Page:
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By Jessica Rediker on December 19, 2012 in Gadgets
Phones are getting bigger, tablets are getting smaller, and we no longer have to see pixels on our computer screens. 2012 has been an interesting and game-changing year for gadgets. Here are a few of the innovations and products we’ve watched breathe new life into the world of technology this year.
Lytro Camera At first glance this rectangular prism looks like some kind of advanced kaleidoscope. Most people would never suspect it could be a camera, but it is, and a very unique one at that. The Lytro camera captures “living pictures.” Recording every ray of light in the scene, it creates much more than a standard 2d image. It is difficult to put into words exactly what the images look like but simply put, it creates a multidimensional photo that can be refocused or have its perspective skewed afterward. To see what this looks like, check out the Lytro gallery and play around with photos by clicking, dragging and zooming them.
The Tablet Turning-Point While tablet technology is nothing new this year, it would seem that there is a new trend in the world of portable technology. The tablets that first emerged on the scene as hopeful laptop replacements are becoming more powerful, but smaller. The Google Nexus 7, for example boasts a quad core processor, an unheard of battery life (300hrs on standby!), and a stunning visual display – all contained in 7 inches. The Nexus 7 wasn’t the only teeny tablet to be launched in 2012, Apple’s iPad Mini also hit shelves.
I’m not sure that anyone was ever too bothered by seeing individual pixels when being up close to their device screen, but this year Apple made sure its users wouldn’t have to suffer anymore. By cramming 326 pixels into every inch they’ve made it virtually impossible to pick out a specific one when using their iPhone 5, iPads or Macbook Pros. It seems this is an innovation that people are jumping on board with, and Adobe even released updates for Lightroom 4, PhotoShop and Illustrator to support this higher definition viewing experience.
Google Glass Google wants to have a monopoly on how the world experiences life in the future. From tracking everything you search, to integrating with many of the websites you use, to knowing exactly what every nook and cranny of the world looks like, Google knows all. Google Glass, or “Project Glass,” is the research and development of “augmented reality,” vision. Imagine being able to view the world like a smartphone screen, through your own eyes. You can snap a picture or shoot video, make a phone call, get directions or surf the web, by simply wearing a pair of glasses. This is what Google has set out to accomplish and while they are not the first to launch this idea, they are certainly the most well received by the public. The glasses were even worn down the runway during Diane von Furstenburg’s 2012 Spring fashion show.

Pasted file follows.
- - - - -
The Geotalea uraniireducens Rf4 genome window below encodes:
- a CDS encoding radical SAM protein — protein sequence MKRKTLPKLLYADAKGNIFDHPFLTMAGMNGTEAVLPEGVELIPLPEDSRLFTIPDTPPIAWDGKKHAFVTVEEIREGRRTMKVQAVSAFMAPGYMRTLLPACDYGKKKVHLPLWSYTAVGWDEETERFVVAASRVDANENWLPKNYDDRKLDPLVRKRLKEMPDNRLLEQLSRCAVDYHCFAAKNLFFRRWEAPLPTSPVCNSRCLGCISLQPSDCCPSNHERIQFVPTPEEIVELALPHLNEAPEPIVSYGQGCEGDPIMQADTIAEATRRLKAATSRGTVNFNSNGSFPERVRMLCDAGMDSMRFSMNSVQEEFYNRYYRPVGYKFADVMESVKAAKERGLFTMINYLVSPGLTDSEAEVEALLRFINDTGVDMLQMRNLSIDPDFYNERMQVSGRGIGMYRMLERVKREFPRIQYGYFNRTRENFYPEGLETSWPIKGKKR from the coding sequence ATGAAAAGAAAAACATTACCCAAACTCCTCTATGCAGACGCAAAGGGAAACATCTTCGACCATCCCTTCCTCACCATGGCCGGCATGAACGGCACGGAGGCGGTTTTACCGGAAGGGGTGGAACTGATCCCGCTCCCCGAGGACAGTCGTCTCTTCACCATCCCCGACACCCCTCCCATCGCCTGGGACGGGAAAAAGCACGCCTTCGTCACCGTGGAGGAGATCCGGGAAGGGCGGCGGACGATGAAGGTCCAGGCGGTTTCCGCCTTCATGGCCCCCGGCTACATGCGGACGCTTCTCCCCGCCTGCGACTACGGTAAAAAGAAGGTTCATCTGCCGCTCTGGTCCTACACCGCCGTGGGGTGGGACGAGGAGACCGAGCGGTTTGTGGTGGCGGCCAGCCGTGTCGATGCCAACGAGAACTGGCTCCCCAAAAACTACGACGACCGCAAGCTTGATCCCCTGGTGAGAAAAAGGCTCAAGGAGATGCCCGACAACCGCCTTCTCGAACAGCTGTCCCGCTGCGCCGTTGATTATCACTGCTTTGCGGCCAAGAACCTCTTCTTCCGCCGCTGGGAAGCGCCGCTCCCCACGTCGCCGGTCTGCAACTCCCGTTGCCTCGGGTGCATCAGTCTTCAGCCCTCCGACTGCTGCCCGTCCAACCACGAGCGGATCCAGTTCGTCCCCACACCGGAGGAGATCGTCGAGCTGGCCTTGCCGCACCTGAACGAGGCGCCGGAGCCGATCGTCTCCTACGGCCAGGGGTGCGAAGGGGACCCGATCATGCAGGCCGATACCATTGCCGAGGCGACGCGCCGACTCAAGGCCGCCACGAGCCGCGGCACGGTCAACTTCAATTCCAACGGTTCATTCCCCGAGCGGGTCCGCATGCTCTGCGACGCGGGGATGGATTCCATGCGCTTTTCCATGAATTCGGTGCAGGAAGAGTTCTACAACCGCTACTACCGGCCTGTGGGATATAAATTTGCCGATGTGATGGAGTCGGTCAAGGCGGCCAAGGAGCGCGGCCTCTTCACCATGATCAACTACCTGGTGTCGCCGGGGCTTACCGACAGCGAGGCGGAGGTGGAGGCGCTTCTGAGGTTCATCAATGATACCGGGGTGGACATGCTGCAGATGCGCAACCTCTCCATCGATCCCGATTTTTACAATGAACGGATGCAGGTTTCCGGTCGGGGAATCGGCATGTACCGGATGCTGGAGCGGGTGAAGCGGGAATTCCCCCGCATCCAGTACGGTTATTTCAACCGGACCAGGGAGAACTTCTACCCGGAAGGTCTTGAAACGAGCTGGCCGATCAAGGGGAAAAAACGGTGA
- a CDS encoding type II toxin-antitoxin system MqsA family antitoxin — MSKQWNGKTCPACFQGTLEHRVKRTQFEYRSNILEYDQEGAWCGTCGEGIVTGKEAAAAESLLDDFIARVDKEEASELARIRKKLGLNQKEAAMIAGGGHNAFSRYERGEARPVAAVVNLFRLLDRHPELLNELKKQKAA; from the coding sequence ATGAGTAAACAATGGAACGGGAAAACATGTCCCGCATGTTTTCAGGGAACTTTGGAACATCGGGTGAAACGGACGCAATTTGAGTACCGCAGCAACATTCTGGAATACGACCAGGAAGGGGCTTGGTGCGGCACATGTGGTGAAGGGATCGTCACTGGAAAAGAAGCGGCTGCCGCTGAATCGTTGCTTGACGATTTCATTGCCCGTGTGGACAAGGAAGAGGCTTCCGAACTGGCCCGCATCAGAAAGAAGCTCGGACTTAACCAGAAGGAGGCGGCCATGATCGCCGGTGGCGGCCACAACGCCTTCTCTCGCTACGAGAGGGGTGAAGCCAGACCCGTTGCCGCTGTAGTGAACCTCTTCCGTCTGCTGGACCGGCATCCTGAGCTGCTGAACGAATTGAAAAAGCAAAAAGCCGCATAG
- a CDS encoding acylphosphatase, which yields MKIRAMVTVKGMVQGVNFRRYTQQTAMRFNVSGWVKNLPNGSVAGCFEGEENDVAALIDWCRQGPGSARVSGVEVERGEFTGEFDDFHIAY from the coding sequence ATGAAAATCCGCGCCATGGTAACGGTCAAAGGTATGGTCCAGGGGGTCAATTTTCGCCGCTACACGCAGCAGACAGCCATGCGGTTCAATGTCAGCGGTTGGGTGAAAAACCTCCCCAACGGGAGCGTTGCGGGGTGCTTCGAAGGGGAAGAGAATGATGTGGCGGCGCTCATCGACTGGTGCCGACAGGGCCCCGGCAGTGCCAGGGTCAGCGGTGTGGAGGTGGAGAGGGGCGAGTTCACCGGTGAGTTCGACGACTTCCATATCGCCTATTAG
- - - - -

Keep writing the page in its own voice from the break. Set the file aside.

Web Connected Cameras
A camera has always just been the thing that people use to take photos, until now. Brands like Canon, Nikon, Sony, and Samsung have all released Wi-Fi enabled cameras, encouraging immediate sharing to social media sites and transferring to computers. As I said before, the line between smartphone and camera is being blurred by this new desire to have a one-stop-shop gadget that can do anything your heart desires, which won’t necessarily be a bad thing once it becomes the standard. An interesting example of this technological grey area is the Samsung GALAXY Camera that runs Android and can be used to do everything your phone would except for make a call.
The conception of social media, blogging, and vlogging brought along with it the ability to document your life – in tweets, using Facebook timeline, or by viewing your old written or video posts.
The idea of recording snapshots of your life is not new, but it is being revamped with the help of a new app called 1 Second Everyday.
The app, created by Cesar Kuriyama, takes one second video moments and compiles them into a mini-movie that summarizes days, weeks, months, or even years of your life. Everything is displayed on a neat calendar and the user can either select a one second moment from video that is already on their device, or shoot video from within the app itself.
The result is something brief, but memorable and capable of containing an entire chapter of one’s life, as Kuriyama described on his app’s fundraising page.
On the day I turned 30 years old, I started recording 1 second every day for the rest of my life… and I think you should too. When I turn 40, I’ll have a 1-hour video that encapsulates my 30s. If I live to see 80 years of age, I’ll have a 5-hour video that summarizes 50 years of my life.
By pledging $1, iPhone users can install the app and begin documenting their days, though those with Android devices will have to wait for future development.
Check out the video Kuriyama made to capture the story of his 30th year of life.
Russian photographers Vitaly Raskalov and Alexander Remnov are part of a new movement called “skywalking,” where daredevil photographers climb to great heights and take photos – without any safety equipment. In the gallery below you can see a number of unreal photos taken from the tops of towers and buildings, seemingly with no fear for their safety.